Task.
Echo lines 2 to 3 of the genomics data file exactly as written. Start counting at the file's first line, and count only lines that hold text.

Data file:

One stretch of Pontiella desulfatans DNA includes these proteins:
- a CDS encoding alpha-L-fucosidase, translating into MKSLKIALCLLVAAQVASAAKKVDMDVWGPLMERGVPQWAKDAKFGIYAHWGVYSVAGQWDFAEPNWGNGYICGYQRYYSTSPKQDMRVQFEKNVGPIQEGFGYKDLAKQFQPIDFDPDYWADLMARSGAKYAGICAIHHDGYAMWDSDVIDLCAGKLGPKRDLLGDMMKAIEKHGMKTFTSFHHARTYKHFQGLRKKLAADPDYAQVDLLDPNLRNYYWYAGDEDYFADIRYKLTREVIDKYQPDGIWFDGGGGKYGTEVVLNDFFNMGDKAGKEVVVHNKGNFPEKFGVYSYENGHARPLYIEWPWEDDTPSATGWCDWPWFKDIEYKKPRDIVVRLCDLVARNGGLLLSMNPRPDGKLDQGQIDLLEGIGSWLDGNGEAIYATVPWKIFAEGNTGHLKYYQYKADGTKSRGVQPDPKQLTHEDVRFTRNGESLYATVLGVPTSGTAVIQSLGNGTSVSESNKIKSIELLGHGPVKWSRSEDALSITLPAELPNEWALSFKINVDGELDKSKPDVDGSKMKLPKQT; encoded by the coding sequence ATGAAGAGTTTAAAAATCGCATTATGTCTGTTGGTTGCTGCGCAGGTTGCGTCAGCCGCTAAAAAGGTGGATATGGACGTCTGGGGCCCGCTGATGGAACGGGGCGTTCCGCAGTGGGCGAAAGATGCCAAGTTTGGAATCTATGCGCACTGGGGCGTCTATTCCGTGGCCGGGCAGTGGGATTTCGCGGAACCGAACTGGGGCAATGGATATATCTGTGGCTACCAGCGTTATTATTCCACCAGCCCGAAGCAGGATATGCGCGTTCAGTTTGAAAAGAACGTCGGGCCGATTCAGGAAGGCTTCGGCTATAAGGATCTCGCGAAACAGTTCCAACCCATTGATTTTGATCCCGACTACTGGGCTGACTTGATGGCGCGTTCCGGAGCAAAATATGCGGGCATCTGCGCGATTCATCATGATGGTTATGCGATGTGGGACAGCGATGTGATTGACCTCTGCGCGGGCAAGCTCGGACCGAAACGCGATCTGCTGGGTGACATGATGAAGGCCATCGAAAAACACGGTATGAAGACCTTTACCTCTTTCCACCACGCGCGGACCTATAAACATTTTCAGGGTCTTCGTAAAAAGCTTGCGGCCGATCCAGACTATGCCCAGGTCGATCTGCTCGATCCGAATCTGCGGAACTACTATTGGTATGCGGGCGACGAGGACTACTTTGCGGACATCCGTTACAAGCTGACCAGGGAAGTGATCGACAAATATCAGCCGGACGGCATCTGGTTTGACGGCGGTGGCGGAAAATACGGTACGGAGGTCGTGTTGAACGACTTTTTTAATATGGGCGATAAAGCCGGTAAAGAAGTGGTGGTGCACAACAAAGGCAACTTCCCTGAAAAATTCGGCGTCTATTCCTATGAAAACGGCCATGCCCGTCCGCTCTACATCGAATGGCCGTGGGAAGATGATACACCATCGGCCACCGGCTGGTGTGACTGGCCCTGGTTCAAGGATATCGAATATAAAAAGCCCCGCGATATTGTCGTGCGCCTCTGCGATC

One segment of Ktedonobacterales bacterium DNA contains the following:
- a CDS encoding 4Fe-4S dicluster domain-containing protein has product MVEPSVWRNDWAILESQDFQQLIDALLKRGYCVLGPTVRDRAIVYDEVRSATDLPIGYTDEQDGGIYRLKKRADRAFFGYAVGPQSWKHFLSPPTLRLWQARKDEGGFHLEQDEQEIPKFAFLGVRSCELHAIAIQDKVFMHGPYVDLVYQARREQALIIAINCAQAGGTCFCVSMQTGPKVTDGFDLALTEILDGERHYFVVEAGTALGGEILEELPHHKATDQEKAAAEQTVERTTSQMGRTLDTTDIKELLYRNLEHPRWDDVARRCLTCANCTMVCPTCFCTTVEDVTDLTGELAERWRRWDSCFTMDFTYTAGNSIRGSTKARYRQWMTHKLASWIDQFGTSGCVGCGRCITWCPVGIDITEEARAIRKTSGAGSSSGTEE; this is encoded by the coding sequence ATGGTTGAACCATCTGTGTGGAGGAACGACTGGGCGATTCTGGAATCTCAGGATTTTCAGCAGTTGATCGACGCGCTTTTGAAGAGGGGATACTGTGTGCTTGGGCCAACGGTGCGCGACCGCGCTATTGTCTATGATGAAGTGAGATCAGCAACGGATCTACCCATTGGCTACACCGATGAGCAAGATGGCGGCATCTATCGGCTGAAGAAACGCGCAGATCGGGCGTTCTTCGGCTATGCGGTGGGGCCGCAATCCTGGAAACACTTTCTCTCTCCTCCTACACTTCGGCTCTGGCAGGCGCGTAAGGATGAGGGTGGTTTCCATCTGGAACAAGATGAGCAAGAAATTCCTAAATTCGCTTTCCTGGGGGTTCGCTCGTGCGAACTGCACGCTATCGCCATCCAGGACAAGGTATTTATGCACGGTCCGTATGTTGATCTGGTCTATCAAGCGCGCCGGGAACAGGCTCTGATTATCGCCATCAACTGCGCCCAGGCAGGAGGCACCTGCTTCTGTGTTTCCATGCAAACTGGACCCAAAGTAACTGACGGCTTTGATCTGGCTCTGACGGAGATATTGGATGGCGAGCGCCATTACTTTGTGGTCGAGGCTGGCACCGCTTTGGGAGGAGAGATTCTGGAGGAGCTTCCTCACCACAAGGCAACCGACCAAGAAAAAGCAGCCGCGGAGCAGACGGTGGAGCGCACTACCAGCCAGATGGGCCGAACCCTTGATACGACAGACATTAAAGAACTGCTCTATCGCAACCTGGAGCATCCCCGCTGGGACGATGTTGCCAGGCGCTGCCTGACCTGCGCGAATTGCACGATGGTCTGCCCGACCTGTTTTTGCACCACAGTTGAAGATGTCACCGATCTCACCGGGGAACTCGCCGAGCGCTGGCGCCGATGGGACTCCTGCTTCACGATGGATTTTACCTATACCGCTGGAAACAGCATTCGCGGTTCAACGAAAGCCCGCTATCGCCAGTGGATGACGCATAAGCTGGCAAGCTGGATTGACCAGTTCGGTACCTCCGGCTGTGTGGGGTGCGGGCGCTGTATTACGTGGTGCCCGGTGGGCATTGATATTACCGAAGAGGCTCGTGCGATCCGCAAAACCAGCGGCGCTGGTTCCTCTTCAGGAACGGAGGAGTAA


- a CDS encoding alpha-L-fucosidase, translating into MKSLKIALCLLVAAQVASAAKKVDMDVWGPLMERGVPQWAKDAKFGIYAHWGVYSVAGQWDFAEPNWGNGYICGYQRYYSTSPKQDMRVQFEKNVGPIQEGFGYKDLAKQFQPIDFDPDYWADLMARSGAKYAGICAIHHDGYAMWDSDVIDLCAGKLGPKRDLLGDMMKAIEKHGMKTFTSFHHARTYKHFQGLRKKLAADPDYAQVDLLDPNLRNYYWYAGDEDYFADIRYKLTREVIDKYQPDGIWFDGGGGKYGTEVVLNDFFNMGDKAGKEVVVHNKGNFPEKFGVYSYENGHARPLYIEWPWEDDTPSATGWCDWPWFKDIEYKKPRDIVVRLCDLVARNGGLLLSMNPRPDGKLDQGQIDLLEGIGSWLDGNGEAIYATVPWKIFAEGNTGHLKYYQYKADGTKSRGVQPDPKQLTHEDVRFTRNGESLYATVLGVPTSGTAVIQSLGNGTSVSESNKIKSIELLGHGPVKWSRSEDALSITLPAELPNEWALSFKINVDGELDKSKPDVDGSKMKLPKQT; encoded by the coding sequence ATGAAGAGTTTAAAAATCGCATTATGTCTGTTGGTTGCTGCGCAGGTTGCGTCAGCCGCTAAAAAGGTGGATATGGACGTCTGGGGCCCGCTGATGGAACGGGGCGTTCCGCAGTGGGCGAAAGATGCCAAGTTTGGAATCTATGCGCACTGGGGCGTCTATTCCGTGGCCGGGCAGTGGGATTTCGCGGAACCGAACTGGGGCAATGGATATATCTGTGGCTACCAGCGTTATTATTCCACCAGCCCGAAGCAGGATATGCGCGTTCAGTTTGAAAAGAACGTCGGGCCGATTCAGGAAGGCTTCGGCTATAAGGATCTCGCGAAACAGTTCCAACCCATTGATTTTGATCCCGACTACTGGGCTGACTTGATGGCGCGTTCCGGAGCAAAATATGCGGGCATCTGCGCGATTCATCATGATGGTTATGCGATGTGGGACAGCGATGTGATTGACCTCTGCGCGGGCAAGCTCGGACCGAAACGCGATCTGCTGGGTGACATGATGAAGGCCATCGAAAAACACGGTATGAAGACCTTTACCTCTTTCCACCACGCGCGGACCTATAAACATTTTCAGGGTCTTCGTAAAAAGCTTGCGGCCGATCCAGACTATGCCCAGGTCGATCTGCTCGATCCGAATCTGCGGAACTACTATTGGTATGCGGGCGACGAGGACTACTTTGCGGACATCCGTTACAAGCTGACCAGGGAAGTGATCGACAAATATCAGCCGGACGGCATCTGGTTTGACGGCGGTGGCGGAAAATACGGTACGGAGGTCGTGTTGAACGACTTTTTTAATATGGGCGATAAAGCCGGTAAAGAAGTGGTGGTGCACAACAAAGGCAACTTCCCTGAAAAATTCGGCGTCTATTCCTATGAAAACGGCCATGCCCGTCCGCTCTACATCGAATGGCCGTGGGAAGATGATACACCATCGGCCACCGGCTGGTGTGACTGGCCCTGGTTCAAGGATATCGAATATAAAAAGCCCCGCGATATTGTCGTGCGCCTCTGCGATC

One segment of Ktedonobacterales bacterium DNA contains the following: